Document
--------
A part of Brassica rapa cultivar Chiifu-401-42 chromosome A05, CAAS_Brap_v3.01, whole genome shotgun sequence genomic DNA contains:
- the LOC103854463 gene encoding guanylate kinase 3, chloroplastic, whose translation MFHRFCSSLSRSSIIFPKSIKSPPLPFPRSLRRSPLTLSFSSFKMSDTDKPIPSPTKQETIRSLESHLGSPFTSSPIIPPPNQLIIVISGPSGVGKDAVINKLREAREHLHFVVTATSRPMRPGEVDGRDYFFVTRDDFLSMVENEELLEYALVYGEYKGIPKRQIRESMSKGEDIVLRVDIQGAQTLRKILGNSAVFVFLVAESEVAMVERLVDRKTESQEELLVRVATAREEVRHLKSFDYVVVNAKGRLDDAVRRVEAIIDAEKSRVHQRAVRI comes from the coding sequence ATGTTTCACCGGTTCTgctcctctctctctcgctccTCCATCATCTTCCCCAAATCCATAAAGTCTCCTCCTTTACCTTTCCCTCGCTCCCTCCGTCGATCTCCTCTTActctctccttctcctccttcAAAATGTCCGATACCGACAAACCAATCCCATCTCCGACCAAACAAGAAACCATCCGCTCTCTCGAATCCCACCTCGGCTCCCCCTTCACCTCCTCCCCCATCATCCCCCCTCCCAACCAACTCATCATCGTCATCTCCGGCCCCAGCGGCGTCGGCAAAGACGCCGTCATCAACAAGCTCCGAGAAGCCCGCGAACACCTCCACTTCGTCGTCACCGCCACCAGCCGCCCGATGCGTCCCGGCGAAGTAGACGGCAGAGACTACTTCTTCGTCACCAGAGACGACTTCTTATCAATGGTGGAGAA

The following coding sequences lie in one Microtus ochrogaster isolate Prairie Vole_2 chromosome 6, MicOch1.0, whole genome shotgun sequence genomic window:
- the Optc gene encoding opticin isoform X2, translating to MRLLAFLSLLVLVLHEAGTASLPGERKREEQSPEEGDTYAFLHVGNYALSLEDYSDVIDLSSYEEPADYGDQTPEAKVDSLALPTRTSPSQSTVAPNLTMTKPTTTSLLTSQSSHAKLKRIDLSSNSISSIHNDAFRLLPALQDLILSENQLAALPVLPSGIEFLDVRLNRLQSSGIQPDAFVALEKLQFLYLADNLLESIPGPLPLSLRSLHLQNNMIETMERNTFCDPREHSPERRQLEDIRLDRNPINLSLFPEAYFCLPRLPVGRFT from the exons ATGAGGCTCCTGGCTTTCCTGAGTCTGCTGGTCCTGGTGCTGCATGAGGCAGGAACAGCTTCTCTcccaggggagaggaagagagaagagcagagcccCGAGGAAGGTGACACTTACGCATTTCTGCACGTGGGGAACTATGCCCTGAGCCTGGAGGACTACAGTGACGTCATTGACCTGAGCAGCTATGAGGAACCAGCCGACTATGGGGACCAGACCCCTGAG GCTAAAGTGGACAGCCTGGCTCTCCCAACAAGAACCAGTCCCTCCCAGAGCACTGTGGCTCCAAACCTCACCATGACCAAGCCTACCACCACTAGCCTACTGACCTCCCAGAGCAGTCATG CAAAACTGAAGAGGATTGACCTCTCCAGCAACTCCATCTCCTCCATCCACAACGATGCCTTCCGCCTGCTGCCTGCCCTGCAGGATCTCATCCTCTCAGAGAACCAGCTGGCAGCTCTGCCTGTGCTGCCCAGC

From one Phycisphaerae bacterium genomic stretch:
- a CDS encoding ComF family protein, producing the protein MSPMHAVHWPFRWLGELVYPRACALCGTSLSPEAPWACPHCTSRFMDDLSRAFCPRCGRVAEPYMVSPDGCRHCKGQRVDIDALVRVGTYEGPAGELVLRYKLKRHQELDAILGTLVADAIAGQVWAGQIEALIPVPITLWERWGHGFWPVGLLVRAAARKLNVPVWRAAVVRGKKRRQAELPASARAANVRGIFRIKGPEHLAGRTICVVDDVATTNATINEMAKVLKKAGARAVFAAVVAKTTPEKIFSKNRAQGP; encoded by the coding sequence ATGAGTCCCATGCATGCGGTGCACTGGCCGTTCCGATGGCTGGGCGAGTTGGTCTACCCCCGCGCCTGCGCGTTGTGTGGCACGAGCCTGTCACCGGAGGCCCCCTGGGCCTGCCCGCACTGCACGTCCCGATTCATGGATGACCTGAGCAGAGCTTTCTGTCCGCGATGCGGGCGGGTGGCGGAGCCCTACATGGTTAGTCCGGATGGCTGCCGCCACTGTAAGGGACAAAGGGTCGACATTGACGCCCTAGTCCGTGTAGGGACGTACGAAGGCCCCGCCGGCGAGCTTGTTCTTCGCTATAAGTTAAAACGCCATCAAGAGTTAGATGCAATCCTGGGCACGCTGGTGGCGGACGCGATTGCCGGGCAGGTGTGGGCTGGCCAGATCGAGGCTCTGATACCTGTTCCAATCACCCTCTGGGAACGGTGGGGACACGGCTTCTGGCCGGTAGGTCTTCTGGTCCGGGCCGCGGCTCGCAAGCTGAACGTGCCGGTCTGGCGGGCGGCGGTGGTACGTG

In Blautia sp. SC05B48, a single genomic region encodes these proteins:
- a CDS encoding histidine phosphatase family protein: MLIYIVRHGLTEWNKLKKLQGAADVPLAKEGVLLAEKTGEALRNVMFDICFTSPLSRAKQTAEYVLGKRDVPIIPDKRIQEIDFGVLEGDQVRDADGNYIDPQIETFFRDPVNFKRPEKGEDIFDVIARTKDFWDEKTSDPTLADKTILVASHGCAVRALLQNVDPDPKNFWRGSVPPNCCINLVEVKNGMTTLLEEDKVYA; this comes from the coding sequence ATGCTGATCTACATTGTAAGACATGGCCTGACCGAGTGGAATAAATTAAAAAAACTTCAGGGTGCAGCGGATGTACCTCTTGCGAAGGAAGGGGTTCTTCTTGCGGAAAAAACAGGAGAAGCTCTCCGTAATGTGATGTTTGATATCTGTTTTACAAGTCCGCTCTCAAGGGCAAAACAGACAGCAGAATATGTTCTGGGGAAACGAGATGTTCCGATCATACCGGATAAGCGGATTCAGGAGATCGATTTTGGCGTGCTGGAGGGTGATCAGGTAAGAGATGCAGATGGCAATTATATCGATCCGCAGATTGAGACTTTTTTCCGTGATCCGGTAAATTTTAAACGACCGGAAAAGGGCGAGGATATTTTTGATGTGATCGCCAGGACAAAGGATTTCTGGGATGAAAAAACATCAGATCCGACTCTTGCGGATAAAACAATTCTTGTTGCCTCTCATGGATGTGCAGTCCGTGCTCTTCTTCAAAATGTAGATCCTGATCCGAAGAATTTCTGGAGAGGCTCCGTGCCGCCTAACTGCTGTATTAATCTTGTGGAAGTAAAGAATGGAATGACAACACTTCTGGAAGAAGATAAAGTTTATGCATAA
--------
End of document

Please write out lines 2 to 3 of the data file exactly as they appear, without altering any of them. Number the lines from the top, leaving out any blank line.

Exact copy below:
- the LOC103854463 gene encoding guanylate kinase 3, chloroplastic, whose translation MFHRFCSSLSRSSIIFPKSIKSPPLPFPRSLRRSPLTLSFSSFKMSDTDKPIPSPTKQETIRSLESHLGSPFTSSPIIPPPNQLIIVISGPSGVGKDAVINKLREAREHLHFVVTATSRPMRPGEVDGRDYFFVTRDDFLSMVENEELLEYALVYGEYKGIPKRQIRESMSKGEDIVLRVDIQGAQTLRKILGNSAVFVFLVAESEVAMVERLVDRKTESQEELLVRVATAREEVRHLKSFDYVVVNAKGRLDDAVRRVEAIIDAEKSRVHQRAVRI comes from the coding sequence ATGTTTCACCGGTTCTgctcctctctctctcgctccTCCATCATCTTCCCCAAATCCATAAAGTCTCCTCCTTTACCTTTCCCTCGCTCCCTCCGTCGATCTCCTCTTActctctccttctcctccttcAAAATGTCCGATACCGACAAACCAATCCCATCTCCGACCAAACAAGAAACCATCCGCTCTCTCGAATCCCACCTCGGCTCCCCCTTCACCTCCTCCCCCATCATCCCCCCTCCCAACCAACTCATCATCGTCATCTCCGGCCCCAGCGGCGTCGGCAAAGACGCCGTCATCAACAAGCTCCGAGAAGCCCGCGAACACCTCCACTTCGTCGTCACCGCCACCAGCCGCCCGATGCGTCCCGGCGAAGTAGACGGCAGAGACTACTTCTTCGTCACCAGAGACGACTTCTTATCAATGGTGGAGAA

The following coding sequences lie in one Microtus ochrogaster isolate Prairie Vole_2 chromosome 6, MicOch1.0, whole genome shotgun sequence genomic window: